Many under-age kids are using social networking
One in four of of the country's pre-teen internet users have Facebook, MySpace or Bebo accounts, despite all three sites having minimum age limit of 13.
Ofcom's annual Children's Media Literacy Audit revealed that one in four of the UK's youth held profiles on the social networks, with 17 per cent of their parents completely unaware of what they were doing.
Among the children themselves, under-age social network users are increasingly security conscious, however, with five out of six having set their profiles so only known friends can view their details, and four per cent having totally private profiles.
It's not just social networks the country's web-savvy youth are spending their time visiting: the communications watchdog reports that information websites such as Wikipedia are visited by 18 per cent of under-12s, and nearly half of 12- to 15-year-olds.
And the country's youth aren't taking everything they read online at face value, either though pre-teens are more likely to do so than older children. Seven out of 10 younger children told Ofcom they found information on such sites to be all or mostly true, a figure dropping to 48 per cent among older children.
There's also a healthy dose of scepticism among the UK's youngest web users when it comes to social networks with just 38 per cent of eight-to-11-year-olds and 40 per cent of 12-to-15-year-olds believing the information on Facebook and the like is true. However, one in four of the older age group said they believed search engines only returned results from sites with truthful information.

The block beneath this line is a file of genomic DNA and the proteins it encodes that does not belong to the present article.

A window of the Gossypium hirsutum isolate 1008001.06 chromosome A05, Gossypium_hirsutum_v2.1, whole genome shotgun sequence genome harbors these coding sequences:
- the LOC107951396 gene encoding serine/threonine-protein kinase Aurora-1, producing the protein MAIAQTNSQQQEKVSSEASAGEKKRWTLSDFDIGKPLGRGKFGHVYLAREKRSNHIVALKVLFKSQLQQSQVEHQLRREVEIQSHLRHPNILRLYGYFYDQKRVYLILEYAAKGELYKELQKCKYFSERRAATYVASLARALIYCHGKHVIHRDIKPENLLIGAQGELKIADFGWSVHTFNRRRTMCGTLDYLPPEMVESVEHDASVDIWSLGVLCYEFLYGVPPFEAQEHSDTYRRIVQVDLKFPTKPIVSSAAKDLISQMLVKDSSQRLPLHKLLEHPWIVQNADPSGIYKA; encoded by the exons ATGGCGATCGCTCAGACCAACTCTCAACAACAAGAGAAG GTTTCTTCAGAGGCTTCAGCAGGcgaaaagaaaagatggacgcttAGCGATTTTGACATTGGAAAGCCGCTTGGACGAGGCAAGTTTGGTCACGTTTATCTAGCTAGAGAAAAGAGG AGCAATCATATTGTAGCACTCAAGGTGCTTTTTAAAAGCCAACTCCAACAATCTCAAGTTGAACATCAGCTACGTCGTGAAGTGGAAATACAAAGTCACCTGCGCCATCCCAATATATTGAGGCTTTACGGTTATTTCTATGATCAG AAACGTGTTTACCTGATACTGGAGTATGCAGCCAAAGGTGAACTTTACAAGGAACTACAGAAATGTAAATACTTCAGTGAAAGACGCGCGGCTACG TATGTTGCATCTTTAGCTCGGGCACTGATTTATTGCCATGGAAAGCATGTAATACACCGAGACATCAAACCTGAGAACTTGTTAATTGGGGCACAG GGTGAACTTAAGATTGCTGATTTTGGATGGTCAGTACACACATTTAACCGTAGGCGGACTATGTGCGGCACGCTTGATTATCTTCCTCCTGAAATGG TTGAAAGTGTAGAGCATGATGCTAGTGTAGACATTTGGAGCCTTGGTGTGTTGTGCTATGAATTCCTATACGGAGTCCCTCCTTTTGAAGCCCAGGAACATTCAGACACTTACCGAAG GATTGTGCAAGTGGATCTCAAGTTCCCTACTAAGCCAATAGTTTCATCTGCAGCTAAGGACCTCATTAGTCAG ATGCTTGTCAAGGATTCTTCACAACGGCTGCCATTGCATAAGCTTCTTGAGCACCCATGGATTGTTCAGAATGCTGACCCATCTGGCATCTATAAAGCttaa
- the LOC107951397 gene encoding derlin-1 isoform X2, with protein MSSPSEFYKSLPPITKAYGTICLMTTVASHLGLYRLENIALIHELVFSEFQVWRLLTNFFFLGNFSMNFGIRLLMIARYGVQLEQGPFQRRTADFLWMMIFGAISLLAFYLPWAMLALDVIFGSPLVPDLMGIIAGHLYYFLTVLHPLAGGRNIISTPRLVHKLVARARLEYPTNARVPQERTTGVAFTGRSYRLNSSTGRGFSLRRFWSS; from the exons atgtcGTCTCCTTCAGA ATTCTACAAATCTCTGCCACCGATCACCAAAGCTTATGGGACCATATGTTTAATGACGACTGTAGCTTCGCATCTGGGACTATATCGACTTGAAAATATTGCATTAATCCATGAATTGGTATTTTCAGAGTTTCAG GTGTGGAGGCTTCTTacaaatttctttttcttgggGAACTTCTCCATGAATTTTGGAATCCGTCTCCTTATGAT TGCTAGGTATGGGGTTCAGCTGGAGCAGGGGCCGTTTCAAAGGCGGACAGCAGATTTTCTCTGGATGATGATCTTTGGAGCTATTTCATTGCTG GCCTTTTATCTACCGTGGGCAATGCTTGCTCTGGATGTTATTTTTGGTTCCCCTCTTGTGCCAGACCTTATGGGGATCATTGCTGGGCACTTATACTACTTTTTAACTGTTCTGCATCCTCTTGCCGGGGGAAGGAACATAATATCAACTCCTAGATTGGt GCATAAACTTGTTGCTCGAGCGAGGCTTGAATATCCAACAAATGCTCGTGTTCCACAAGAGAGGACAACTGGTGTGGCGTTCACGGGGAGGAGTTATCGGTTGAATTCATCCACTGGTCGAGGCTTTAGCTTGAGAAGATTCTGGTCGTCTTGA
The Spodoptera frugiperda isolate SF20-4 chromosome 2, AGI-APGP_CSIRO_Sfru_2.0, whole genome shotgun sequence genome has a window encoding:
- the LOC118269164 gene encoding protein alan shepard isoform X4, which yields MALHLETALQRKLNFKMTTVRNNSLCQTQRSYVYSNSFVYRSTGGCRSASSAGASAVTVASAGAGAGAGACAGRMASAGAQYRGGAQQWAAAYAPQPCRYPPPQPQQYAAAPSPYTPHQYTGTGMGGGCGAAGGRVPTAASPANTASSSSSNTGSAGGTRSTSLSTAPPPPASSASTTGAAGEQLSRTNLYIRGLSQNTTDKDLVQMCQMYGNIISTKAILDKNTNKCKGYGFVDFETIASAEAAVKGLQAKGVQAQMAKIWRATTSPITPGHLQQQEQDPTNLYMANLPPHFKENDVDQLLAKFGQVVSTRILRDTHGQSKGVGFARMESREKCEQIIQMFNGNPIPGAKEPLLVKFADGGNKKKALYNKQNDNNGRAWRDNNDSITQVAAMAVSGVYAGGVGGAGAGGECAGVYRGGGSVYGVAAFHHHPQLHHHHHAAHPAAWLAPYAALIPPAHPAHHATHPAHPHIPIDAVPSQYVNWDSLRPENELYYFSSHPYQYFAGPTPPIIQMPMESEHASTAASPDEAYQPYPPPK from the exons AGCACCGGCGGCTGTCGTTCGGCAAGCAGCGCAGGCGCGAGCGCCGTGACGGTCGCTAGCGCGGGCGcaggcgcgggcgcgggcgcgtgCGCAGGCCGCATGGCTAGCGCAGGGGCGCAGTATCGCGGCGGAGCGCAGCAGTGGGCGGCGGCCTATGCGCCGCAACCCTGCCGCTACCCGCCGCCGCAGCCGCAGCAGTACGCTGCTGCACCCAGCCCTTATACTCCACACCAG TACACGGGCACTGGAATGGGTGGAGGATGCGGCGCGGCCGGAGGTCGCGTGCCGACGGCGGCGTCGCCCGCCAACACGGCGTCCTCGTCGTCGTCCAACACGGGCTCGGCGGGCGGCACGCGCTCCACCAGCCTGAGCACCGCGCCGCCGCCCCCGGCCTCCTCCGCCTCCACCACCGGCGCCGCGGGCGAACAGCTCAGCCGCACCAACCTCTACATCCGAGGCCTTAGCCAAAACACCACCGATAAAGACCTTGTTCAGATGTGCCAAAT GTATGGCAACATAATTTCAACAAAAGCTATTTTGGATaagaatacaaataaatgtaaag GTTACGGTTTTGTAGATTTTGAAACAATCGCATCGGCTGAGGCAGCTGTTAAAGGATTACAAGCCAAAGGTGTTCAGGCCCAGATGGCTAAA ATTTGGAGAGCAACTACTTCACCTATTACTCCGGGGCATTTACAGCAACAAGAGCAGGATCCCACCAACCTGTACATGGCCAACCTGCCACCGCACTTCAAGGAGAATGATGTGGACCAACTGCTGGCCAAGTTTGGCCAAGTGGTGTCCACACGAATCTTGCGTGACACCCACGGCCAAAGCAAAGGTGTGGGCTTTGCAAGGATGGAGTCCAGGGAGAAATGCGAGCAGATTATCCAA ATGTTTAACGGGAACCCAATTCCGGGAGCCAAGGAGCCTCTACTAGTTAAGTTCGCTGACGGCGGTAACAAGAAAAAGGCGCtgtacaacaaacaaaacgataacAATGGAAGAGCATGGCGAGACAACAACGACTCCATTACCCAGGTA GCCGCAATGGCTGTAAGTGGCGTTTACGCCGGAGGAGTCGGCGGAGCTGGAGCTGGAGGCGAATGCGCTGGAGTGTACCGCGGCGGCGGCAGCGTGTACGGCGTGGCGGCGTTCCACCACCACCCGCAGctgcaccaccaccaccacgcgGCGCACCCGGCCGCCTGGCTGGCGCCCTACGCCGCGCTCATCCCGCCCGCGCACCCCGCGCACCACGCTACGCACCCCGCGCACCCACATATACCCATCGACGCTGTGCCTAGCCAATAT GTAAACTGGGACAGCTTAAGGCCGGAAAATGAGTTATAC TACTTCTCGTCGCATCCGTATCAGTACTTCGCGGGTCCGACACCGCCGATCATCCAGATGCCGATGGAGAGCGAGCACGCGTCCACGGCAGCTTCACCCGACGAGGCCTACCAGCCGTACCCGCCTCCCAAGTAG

The study surveyed more than 7,000 adults and children around the UK, and was commissioned by Ofcom's media literacy unit.
The results are likely to cast fresh attention on sign-up procedures for the likes of Facebook and its fellow and rival social networks. At present, Facebook requires users wishing to set up a profile to type in their age, but there is no verification process, with Facebook insisting it is the responsibility of parents to make sure their children are kept clear of sites they aren't old enough to access.
Earlier this month, the site also rejected calls to add a Child Exploitation and Online Protection Centre (CEOP) panic button to users' profiles in the wake of the murder of 17-year-old Ashleigh Hall, who was killed by a 33-year-old convicted rapist posing as a teenage boy.
Aside from social networking trends, the Ofcom survey also looked at the youth's perception of digital piracy. While the number of eight- to 15-year-olds who downloaded or watched TV online only rose from 17 per cent in 2008 to 21 per cent a year later, nearly half of 12- to 15-year-olds said they believed sharing music and movies should not be illegal.
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